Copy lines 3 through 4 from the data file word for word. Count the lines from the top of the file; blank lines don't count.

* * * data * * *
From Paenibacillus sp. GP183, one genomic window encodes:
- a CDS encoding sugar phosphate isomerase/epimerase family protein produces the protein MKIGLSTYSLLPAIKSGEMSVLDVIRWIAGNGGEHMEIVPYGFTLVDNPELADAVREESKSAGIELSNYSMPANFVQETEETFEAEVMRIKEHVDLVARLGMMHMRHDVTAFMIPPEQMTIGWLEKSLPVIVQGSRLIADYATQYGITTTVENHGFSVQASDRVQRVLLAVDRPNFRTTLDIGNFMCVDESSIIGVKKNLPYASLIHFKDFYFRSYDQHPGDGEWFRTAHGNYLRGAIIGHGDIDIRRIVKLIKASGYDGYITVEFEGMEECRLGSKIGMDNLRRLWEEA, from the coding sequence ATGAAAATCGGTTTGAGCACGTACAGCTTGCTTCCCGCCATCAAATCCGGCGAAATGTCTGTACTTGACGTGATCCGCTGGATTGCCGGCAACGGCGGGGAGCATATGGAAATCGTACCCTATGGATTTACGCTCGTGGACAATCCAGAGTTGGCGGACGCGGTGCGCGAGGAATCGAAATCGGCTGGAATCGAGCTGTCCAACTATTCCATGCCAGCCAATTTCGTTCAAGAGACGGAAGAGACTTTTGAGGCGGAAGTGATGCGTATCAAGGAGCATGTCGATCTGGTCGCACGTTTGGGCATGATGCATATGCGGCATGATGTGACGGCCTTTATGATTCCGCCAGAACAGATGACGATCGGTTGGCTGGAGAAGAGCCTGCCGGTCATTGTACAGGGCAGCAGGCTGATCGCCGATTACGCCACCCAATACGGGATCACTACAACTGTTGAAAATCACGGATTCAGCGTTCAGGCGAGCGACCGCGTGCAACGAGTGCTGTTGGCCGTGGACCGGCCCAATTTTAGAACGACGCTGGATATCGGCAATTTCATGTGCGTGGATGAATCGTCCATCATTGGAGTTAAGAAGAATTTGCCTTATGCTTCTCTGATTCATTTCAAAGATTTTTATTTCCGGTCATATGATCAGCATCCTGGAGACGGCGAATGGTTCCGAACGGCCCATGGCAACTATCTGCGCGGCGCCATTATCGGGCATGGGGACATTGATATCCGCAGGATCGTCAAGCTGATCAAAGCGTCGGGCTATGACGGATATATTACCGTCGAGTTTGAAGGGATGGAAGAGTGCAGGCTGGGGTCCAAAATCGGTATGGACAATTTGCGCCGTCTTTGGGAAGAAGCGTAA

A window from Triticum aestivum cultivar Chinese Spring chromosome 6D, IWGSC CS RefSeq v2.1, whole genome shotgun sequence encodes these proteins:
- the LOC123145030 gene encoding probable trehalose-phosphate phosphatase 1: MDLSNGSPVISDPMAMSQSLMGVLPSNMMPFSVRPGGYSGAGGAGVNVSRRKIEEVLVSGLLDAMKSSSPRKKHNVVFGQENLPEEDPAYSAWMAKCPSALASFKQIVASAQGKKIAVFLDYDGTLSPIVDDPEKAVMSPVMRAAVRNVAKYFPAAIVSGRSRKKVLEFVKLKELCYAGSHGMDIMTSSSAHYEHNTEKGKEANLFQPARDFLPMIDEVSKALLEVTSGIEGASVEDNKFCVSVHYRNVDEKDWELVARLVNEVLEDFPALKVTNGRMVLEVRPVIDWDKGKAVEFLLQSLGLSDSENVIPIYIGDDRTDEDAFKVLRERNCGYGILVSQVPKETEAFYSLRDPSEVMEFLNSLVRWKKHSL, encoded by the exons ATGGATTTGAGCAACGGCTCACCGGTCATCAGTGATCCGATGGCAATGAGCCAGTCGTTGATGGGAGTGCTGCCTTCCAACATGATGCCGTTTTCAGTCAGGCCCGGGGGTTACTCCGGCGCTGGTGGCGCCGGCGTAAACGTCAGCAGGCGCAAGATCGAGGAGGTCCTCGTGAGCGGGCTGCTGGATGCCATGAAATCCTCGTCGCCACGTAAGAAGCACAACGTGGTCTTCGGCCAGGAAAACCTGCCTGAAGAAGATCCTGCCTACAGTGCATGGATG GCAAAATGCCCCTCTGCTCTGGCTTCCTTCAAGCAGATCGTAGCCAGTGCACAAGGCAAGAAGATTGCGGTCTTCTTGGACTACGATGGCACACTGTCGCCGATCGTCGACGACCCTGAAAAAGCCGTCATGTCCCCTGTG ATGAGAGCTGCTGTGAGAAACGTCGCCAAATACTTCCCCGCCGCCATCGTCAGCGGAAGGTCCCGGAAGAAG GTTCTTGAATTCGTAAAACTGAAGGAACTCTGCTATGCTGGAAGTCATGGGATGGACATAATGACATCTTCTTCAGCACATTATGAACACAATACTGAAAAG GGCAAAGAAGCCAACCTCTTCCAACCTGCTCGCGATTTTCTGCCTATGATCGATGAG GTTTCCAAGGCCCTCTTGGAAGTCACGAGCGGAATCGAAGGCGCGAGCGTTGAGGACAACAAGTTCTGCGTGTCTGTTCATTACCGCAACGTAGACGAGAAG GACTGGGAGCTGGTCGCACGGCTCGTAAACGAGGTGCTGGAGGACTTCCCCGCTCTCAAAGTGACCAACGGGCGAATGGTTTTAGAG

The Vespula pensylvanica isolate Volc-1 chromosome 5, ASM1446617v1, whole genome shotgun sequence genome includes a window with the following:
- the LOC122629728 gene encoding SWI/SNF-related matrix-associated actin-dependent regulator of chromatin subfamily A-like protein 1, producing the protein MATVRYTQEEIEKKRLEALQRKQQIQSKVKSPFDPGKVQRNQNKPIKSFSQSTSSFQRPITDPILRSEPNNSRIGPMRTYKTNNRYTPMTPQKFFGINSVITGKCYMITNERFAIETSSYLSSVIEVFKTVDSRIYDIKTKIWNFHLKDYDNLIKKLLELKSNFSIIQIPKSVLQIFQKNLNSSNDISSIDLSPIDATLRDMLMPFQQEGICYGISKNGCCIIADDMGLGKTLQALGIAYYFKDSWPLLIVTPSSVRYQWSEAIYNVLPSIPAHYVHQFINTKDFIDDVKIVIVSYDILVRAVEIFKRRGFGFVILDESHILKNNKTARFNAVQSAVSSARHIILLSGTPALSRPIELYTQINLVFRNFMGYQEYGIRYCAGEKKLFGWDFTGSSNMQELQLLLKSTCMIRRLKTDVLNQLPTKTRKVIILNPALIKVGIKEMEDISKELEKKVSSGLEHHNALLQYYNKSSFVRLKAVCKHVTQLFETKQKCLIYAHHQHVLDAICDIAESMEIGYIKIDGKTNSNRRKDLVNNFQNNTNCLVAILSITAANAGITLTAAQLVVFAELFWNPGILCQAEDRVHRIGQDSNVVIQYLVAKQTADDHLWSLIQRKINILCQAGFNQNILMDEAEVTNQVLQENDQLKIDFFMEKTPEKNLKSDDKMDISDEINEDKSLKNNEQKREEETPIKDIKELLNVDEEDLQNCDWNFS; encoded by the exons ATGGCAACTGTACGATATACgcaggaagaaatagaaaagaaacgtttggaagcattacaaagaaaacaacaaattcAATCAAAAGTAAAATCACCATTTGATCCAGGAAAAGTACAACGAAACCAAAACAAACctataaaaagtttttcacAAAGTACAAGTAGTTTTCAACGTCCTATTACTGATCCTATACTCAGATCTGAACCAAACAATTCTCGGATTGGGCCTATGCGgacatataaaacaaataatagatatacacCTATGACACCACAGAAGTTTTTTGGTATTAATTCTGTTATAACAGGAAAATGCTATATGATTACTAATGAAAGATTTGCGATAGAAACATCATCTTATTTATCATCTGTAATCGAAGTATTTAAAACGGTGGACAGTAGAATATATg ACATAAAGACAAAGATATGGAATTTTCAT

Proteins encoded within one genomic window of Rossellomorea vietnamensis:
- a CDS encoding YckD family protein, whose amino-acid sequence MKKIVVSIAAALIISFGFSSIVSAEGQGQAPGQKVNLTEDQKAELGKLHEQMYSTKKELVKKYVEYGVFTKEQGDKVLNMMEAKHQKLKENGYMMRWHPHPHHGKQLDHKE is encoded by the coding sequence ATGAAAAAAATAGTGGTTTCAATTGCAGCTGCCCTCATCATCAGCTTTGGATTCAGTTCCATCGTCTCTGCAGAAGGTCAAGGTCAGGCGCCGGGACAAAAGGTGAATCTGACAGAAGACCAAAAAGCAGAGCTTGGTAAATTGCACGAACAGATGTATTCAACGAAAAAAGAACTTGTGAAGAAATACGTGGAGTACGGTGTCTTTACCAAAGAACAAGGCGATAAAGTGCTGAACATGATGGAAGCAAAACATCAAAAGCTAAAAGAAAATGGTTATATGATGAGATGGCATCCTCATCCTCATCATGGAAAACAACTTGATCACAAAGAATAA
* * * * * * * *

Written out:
A window from Triticum aestivum cultivar Chinese Spring chromosome 6D, IWGSC CS RefSeq v2.1, whole genome shotgun sequence encodes these proteins:
- the LOC123145030 gene encoding probable trehalose-phosphate phosphatase 1: MDLSNGSPVISDPMAMSQSLMGVLPSNMMPFSVRPGGYSGAGGAGVNVSRRKIEEVLVSGLLDAMKSSSPRKKHNVVFGQENLPEEDPAYSAWMAKCPSALASFKQIVASAQGKKIAVFLDYDGTLSPIVDDPEKAVMSPVMRAAVRNVAKYFPAAIVSGRSRKKVLEFVKLKELCYAGSHGMDIMTSSSAHYEHNTEKGKEANLFQPARDFLPMIDEVSKALLEVTSGIEGASVEDNKFCVSVHYRNVDEKDWELVARLVNEVLEDFPALKVTNGRMVLEVRPVIDWDKGKAVEFLLQSLGLSDSENVIPIYIGDDRTDEDAFKVLRERNCGYGILVSQVPKETEAFYSLRDPSEVMEFLNSLVRWKKHSL, encoded by the exons ATGGATTTGAGCAACGGCTCACCGGTCATCAGTGATCCGATGGCAATGAGCCAGTCGTTGATGGGAGTGCTGCCTTCCAACATGATGCCGTTTTCAGTCAGGCCCGGGGGTTACTCCGGCGCTGGTGGCGCCGGCGTAAACGTCAGCAGGCGCAAGATCGAGGAGGTCCTCGTGAGCGGGCTGCTGGATGCCATGAAATCCTCGTCGCCACGTAAGAAGCACAACGTGGTCTTCGGCCAGGAAAACCTGCCTGAAGAAGATCCTGCCTACAGTGCATGGATG GCAAAATGCCCCTCTGCTCTGGCTTCCTTCAAGCAGATCGTAGCCAGTGCACAAGGCAAGAAGATTGCGGTCTTCTTGGACTACGATGGCACACTGTCGCCGATCGTCGACGACCCTGAAAAAGCCGTCATGTCCCCTGTG ATGAGAGCTGCTGTGAGAAACGTCGCCAAATACTTCCCCGCCGCCATCGTCAGCGGAAGGTCCCGGAAGAAG GTTCTTGAATTCGTAAAACTGAAGGAACTCTGCTATGCTGGAAGTCATGGGATGGACATAATGACATCTTCTTCAGCACATTATGAACACAATACTGAAAAG GGCAAAGAAGCCAACCTCTTCCAACCTGCTCGCGATTTTCTGCCTATGATCGATGAG GTTTCCAAGGCCCTCTTGGAAGTCACGAGCGGAATCGAAGGCGCGAGCGTTGAGGACAACAAGTTCTGCGTGTCTGTTCATTACCGCAACGTAGACGAGAAG GACTGGGAGCTGGTCGCACGGCTCGTAAACGAGGTGCTGGAGGACTTCCCCGCTCTCAAAGTGACCAACGGGCGAATGGTTTTAGAG